Tag Archives: abs

Perfect Flexible Poise

My Healthy Journey: Flexible Living

As I told you last week, I’ve been making some radical changes, trying to be more flexible in many areas of my life.

I’ve eliminated soda, coffee, alcohol, and pretty much all processed foods. (I don’t think the coffee is going to be a permanent change after this month. I’m warning you now.)

I’ve also changed my diet in pretty big ways.

But that’s not all! I’m not participating in any challenges from work, but I’m still working out every day. That’s right everyone! I haven’t been this active for 10 years! So the truth is, even if it’s been a decade, there are ways to start getting active.

That’s not to say I started running 5 miles every morning. I’ve actually started doing yoga in the comfort of my own home. The gradual build is important to me.

I know I’m not the only one in the world who doesn’t want to put her struggle on display, but there are ways to start without witnesses.

Choosing Flexible Workouts

Rally, our wellness tool, has missions that can help you ease into fitness for when you’re not ready for a gym full of people quite yet. And increasing your flexibility and endurance is a great way to do that.

Whether it’s meditating for 20 minutes every day, stretching every day, dancing anytime, or going to yoga class every week, there is a mission to help you build to your goals. I’ve been wanting to do yoga for years, so this build has been a no-brainer for me.

Now, I have to admit, I’m not ready to go to yoga class once a week. I don’t know if you’ve ever seen a yoga class (even just in movies), but the teacher tends to walk around and correct everyone’s form.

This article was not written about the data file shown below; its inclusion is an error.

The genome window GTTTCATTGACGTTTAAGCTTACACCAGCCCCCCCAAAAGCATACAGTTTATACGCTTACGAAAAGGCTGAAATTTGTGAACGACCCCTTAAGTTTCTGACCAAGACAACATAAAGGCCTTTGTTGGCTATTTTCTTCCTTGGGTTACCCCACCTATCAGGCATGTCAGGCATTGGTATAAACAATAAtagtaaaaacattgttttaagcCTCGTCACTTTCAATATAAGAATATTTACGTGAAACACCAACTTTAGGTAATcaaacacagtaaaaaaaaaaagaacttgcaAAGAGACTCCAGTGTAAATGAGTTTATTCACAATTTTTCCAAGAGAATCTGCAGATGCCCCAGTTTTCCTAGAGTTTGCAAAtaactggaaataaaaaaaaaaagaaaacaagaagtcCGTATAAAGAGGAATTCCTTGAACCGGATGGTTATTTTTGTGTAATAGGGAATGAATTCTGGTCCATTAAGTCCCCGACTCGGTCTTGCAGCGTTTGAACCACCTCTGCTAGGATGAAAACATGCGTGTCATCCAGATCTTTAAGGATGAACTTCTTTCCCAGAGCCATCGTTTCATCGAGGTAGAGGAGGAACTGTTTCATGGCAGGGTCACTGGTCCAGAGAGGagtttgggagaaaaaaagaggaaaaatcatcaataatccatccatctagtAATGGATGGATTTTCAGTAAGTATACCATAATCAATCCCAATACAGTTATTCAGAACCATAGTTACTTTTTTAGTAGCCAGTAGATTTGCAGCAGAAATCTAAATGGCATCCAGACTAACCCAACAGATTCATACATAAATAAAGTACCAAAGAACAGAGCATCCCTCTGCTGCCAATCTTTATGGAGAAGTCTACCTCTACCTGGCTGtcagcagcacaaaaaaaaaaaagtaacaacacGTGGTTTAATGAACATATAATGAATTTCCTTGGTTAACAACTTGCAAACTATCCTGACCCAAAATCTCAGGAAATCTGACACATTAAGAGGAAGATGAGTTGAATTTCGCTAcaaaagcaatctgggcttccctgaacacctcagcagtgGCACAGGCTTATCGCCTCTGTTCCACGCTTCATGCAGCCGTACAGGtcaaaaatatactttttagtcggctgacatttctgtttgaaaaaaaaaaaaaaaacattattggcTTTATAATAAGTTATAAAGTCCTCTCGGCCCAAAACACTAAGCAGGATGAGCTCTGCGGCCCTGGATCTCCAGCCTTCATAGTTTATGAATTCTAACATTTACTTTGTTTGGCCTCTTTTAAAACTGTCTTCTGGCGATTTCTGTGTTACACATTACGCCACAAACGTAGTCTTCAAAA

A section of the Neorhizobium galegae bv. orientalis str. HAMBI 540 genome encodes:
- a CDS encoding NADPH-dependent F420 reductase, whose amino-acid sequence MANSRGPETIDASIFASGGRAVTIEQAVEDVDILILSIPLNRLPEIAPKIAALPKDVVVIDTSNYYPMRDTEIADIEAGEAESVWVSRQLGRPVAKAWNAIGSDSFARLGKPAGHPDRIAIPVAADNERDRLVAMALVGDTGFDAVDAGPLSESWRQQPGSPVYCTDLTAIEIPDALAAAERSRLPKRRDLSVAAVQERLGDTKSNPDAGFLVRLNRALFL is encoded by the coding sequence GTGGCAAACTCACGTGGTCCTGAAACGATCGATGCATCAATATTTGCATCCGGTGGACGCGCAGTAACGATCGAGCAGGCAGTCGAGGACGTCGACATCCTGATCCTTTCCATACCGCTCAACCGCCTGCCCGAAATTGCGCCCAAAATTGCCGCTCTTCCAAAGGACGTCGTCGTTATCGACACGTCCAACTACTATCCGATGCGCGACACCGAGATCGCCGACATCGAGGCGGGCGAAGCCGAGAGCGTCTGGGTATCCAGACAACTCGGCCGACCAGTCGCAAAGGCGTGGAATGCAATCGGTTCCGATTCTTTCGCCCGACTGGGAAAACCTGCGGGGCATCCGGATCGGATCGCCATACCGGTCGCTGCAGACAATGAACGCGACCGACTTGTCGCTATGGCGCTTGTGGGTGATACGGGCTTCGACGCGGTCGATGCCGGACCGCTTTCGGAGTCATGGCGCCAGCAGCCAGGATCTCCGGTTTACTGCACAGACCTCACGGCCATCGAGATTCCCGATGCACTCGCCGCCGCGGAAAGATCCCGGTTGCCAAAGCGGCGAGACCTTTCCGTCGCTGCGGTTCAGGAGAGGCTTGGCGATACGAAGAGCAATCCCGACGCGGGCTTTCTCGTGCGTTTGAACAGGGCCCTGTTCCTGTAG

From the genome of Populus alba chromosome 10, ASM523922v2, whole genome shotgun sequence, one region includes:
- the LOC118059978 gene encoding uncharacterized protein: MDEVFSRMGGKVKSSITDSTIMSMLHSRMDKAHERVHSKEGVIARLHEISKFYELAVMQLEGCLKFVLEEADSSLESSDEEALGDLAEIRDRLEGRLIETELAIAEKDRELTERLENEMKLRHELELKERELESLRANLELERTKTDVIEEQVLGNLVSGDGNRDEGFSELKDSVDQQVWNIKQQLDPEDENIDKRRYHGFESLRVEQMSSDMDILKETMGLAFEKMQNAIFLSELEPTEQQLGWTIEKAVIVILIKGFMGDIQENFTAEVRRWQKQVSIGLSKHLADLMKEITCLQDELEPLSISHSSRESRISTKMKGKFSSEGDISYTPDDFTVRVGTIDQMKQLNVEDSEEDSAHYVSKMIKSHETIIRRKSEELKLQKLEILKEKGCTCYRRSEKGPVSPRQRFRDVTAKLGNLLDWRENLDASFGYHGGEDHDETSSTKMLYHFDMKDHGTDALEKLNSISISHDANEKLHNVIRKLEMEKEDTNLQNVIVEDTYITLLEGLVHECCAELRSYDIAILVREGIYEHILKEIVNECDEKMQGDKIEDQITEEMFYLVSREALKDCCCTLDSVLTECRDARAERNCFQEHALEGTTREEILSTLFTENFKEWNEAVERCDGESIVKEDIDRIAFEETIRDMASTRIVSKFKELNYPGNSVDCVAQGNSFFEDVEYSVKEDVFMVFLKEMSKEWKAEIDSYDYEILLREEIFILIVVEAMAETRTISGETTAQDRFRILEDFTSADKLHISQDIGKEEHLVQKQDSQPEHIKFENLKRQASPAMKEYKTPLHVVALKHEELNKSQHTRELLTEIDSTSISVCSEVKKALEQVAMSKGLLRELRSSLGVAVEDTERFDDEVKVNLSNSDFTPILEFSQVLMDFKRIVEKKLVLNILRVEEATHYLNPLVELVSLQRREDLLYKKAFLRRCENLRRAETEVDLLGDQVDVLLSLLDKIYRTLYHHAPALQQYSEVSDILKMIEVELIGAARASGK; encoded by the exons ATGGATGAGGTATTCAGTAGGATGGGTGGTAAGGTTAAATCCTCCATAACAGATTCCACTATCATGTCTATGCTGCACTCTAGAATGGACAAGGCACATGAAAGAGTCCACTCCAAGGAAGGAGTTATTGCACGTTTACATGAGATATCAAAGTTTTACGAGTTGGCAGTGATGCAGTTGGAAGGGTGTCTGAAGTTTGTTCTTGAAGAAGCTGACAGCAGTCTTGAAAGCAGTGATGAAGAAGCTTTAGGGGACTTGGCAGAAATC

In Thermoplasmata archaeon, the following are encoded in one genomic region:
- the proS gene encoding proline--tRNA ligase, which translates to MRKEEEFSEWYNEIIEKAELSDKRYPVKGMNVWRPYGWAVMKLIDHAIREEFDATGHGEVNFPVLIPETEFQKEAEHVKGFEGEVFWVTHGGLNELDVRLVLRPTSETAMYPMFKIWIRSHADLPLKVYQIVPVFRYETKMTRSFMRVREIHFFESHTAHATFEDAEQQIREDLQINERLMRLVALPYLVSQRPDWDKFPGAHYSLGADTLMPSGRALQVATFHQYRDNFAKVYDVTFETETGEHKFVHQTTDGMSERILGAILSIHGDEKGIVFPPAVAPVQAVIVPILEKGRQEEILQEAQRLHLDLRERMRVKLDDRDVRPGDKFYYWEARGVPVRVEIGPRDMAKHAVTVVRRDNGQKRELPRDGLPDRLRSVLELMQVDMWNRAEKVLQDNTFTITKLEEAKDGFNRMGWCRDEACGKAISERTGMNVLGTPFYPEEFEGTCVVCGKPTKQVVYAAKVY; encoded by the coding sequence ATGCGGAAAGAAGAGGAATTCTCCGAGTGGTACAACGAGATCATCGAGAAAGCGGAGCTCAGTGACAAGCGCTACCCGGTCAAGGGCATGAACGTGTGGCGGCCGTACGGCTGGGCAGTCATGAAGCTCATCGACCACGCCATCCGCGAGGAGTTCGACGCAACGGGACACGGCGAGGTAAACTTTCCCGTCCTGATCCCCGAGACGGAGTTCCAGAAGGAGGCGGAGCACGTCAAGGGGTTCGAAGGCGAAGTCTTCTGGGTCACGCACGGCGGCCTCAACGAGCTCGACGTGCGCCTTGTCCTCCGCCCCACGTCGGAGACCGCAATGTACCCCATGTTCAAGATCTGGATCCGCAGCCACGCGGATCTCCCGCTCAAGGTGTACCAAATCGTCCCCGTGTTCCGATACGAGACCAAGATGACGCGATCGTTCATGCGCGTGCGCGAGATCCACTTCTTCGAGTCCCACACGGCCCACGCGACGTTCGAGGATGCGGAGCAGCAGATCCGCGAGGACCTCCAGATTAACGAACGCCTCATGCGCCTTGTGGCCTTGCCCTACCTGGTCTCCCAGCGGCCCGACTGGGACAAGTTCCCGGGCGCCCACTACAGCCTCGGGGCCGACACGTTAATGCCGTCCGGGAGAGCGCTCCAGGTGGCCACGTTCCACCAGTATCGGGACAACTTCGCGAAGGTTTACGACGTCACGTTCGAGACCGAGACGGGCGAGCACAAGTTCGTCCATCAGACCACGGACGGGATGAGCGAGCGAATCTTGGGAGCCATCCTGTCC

And while I would love to have perfect form eventually, there was just NO WAY I could’ve done some of the things I’m already doing on that first day. Let alone hold them for 5 breaths.

So what I’ve done is pick out a simple 10-minute routine (although it takes me more than 20 to work both sides) designed for something that’s a priority for me, building muscle tone.

And I know there are some poses in it that I simply couldn’t do on the first day, like this craziness:

Garland Pose

Or this killer:

Four-Limbed Staff Pose
Images from Shape

 

But 2 weeks later, I’m doing them. (Although I’m sure my version of that top one still isn’t quite perfect yet.) And each day, they get a little bit easier, and I hold them for a little bit longer. And as soon as I lose the burn from this routine, I can upgrade to something new and different.

I’m still working on mixing more things into my daily routine (mostly ab workouts at this point and hope to move on to cardio soon), but I can already feel the difference in my arms, legs, and most noticeably, my flexibility.

Here are some resources to help you follow my lead and start your own build to yoga class.

Stretch to Become Flexible Every Day

Office Stretches
Image via WalkingSpree

 

  • The 10-Minute De-stress and Stretch Workout:
The 10-Minute De-Stress and Stretch Workout
Image via Women’s Health Magazine

 

Dance Anytime

Yoga

30-Day Plank Challenge

My Healthy Journey: 30-Day Plank Challenge

This time, for the 30-Day Plank Challenge, I’m going to give you all the exercises and the schedule up front so you can follow along every day, and then I can just check in.

The plank strengthens your core, a complex series of muscles that includes your entire body, minus your legs, head, and arms. It doesn’t take equipment, machines, or special apparel. All you need is a little motivation.